Family agrees to run Wasatch Back to fulfill dying mom's wish
Michelle Firth realizes it may sound silly to some that her dying wish is to run one final race.
But she also knows that anyone who's felt the power, freedom and joy of a long-distance race will understand why a woman who never asked for anything special after being diagnosed with a terminal brain tumor would ask her family to run nearly 200 miles through the Wasatch Mountains with her this weekend before cancer steals her personality, her memories and eventually her life.
“I really want to do this race for some reason,” said the 45-year-old mother of four sons about the Ragnar Wasatch Back relay. “It’s one of the few things that I would like to do before I die because I just feel like I have had a wonderful life. I don’t feel like I need anything more than what I’ve already been given.”
It wasn’t until last June as she was watching Ragnar Relay runners pass her parents’ condo in Midway that she felt a longing to do what doctors told her she would have to do without. When she realized the 2013 Wasatch Back relay ended on her 46th birthday — Saturday, June 22 — she became determined to find a way to run.
“I am always a little bit jealous when I see a race go by,” said Firth, who hasn’t been able to run because of high blood pressure, a side effect of her cancer treatment. “So I went home and sat down with my husband and our sons, who are all involved in sports, but not necessarily runners, and I said, ‘I really want to do this race.’”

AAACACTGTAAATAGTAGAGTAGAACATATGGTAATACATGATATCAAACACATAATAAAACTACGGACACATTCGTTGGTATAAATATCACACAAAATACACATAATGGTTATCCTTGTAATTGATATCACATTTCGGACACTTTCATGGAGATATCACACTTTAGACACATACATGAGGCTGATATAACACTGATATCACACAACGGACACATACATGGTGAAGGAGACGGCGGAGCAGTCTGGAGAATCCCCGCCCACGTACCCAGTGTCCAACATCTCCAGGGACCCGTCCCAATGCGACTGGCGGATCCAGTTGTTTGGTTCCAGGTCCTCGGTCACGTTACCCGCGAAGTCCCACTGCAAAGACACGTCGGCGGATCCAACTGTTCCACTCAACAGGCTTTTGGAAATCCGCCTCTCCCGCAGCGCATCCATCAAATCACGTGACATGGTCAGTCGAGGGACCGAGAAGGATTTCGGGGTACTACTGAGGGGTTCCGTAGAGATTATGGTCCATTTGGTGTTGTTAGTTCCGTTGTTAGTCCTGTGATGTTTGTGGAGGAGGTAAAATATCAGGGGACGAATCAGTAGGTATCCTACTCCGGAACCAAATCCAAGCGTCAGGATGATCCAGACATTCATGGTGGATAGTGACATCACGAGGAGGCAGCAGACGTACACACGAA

Her husband, John Firth, and sons immediately jumped onboard, as did her daughter-in-law, but her doctor was not as easily convinced.
“He said, ‘I don’t think it will be possible,'” she said. “But if you’re still alive then, I think it will be the most difficult thing you’ve ever done in your entire life.’”
What doctors didn’t consider is that running isn’t punishment to a woman who has already made peace with the fact that she will never grow old.
“I grew up in a family that ran,” she said. “It was just something our family has always done, very casually, but for the most part, I’ve run almost every day of my whole life. I ran for fun and for peace of mind.”
It wasn’t until the fall of 2008 that she had to learn to navigate life without the benefit of the sport.
John Firth and one of his boys were in Logan visiting the couple’s oldest son, who was attending Utah State. Michelle had just returned home after playing tennis when she received unexpected visitors.
“My brother and his wife stopped by my house, and they don’t ever do that,” she said. “I had a seizure in front of them. Thank heaven they were there.” Firth was taken to the hospital, where doctors told her family she probably wouldn’t live through the night.
“They thought I had an aneurism, but over the next couple of days, they discovered I had a brain tumor,” Firth said. A biopsy revealed the tumor was “very far advanced, and I was told it was in the frontal lobe of my brain — essentially untreatable.”
Any treatment or medications, she was told, wouldn’t extend her life, only maybe maintain the quality.
“I was kind of in shock,” she said. “I never ever had any health problems, and I never thought I would be the one to get sick. But things are not always as we suspect they will be.”
Chemotherapy and radiation actually made the tumor grow faster, something that only happens in 2 percent of cases, she said.
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